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Mon 27 Dec 2010 12:33 PM

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Dubai shares drop to 3-month low on Saudi provisioning concern

UPDATE 1: UAE cenbank asks lenders to raise provisions toward Saad, Algosaibi groups

Dubai shares drop to 3-month low on Saudi provisioning concern
STOCK WATCH: Saudi Arabia’s Saad and Algosaibi groups defaulted on at least $15.7bn of loans last year (Getty Images)

Dubai shares fell to the lowest
in more than three months, led by Emirates NBD, as Al Khaleej said
the UAE central bank asked lenders to increase
provisions toward Saad and Algosaibi groups.

Emirates NBD,
the country’s biggest bank, slid the most in more than seven months and
Dubai Islamic Bank lost for a second day. Dubai’s DFM General
Index retreated 1 percent to 1,603.38, the lowest since September 13, at
1:07 p.m. in the emirate.

 The measure has lost 11 percent this year,
headed for its worst performance since 2008. The Bloomberg GCC 200
Index of companies in the region dropped 0.3 percent.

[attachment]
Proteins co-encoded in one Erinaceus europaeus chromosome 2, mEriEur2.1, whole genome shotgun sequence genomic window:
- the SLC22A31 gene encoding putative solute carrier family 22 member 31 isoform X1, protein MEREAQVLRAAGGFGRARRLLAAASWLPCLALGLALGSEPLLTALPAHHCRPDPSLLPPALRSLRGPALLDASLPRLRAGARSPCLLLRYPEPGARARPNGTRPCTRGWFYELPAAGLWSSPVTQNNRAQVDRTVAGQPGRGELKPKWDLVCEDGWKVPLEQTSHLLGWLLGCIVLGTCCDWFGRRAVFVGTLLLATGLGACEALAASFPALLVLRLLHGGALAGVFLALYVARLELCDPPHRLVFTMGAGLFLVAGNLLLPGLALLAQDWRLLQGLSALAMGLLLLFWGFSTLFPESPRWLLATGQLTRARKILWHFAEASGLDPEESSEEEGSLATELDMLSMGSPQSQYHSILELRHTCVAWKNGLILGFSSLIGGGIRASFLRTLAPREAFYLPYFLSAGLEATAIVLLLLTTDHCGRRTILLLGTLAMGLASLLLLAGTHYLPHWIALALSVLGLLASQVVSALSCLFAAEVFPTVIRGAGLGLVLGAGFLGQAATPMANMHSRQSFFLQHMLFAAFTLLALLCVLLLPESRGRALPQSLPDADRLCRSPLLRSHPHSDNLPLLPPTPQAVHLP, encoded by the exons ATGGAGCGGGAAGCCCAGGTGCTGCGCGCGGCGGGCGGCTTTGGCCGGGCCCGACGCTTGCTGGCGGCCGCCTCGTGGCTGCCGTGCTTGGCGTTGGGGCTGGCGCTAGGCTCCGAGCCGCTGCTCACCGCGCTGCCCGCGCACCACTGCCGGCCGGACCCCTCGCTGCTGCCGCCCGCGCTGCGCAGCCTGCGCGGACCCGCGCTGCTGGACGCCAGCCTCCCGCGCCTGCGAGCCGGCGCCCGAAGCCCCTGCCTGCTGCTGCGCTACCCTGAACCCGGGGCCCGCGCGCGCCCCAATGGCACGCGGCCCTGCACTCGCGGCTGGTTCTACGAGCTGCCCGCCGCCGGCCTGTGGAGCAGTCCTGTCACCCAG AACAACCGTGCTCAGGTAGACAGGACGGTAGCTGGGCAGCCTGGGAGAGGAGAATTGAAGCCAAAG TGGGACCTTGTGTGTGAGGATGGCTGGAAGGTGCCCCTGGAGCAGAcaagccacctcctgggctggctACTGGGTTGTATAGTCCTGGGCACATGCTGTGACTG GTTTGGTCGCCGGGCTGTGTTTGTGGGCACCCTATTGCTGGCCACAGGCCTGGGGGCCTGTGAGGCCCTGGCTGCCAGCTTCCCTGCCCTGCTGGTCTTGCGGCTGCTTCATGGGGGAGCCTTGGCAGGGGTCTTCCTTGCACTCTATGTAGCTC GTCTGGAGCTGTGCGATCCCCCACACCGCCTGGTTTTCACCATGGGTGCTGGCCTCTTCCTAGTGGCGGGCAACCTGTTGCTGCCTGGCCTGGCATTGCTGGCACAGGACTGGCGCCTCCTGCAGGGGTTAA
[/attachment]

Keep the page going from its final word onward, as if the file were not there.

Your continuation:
"The
interesting topic today is the increase in provisions to 80 percent for
Saad debt. This impacts all the banks negatively," said Ahmed Talhaoui,
Abu Dhabi-based head of investment at Royal Capital. “It is almost a
total write-off.”

The DFM
Financial Banks Index fell 1.8 percent, the most since November 2 and Abu
Dhabi’s benchmark index declined 0.3 percent.

The UAE central bank
asked financial institutions to raise provisions toward Saudi Arabia’s
Saad and Algosaibi groups to 80 percent of their debt, Al Khaleej
reported today, citing a circular signed by the governor Sultan Bin
Nasser Al Suwaidi.

The provisions need to be set aside by December 31, it
said.

                         

Saudi Arabia’s
Saad and Algosaibi groups defaulted on at least $15.7bn of loans
last year.

The two Saudi family groups have borrowed from more than 80
regional and international banks, including Paris-based BNP Paribas,
New York-based Citigroup Inc. and Arab Bank in Amman, Jordan,
according to documents provided by lenders.

Calls and e-mails from Bloomberg to the central bank weren’t immediately answered.

Emirates NBD
fell 4.8 percent, the most since May 9, to AED2.75. The bank said
in October it set aside money in the third quarter to cover 70 percent
of its exposure to the troubled Saudi groups. Dubai Islamic, the
largest Shariah- compliant lender in the country, lost 0.9 percent.

Qatar’s and
Bahrain’s measure both decreased 0.2 percent, Saudi Arabia’s Tadawul
All Share Index dropped 0.3 percent and Kuwait’s SE Price Index lost
0.1 percent.

Oman’s market is closed for a holiday.

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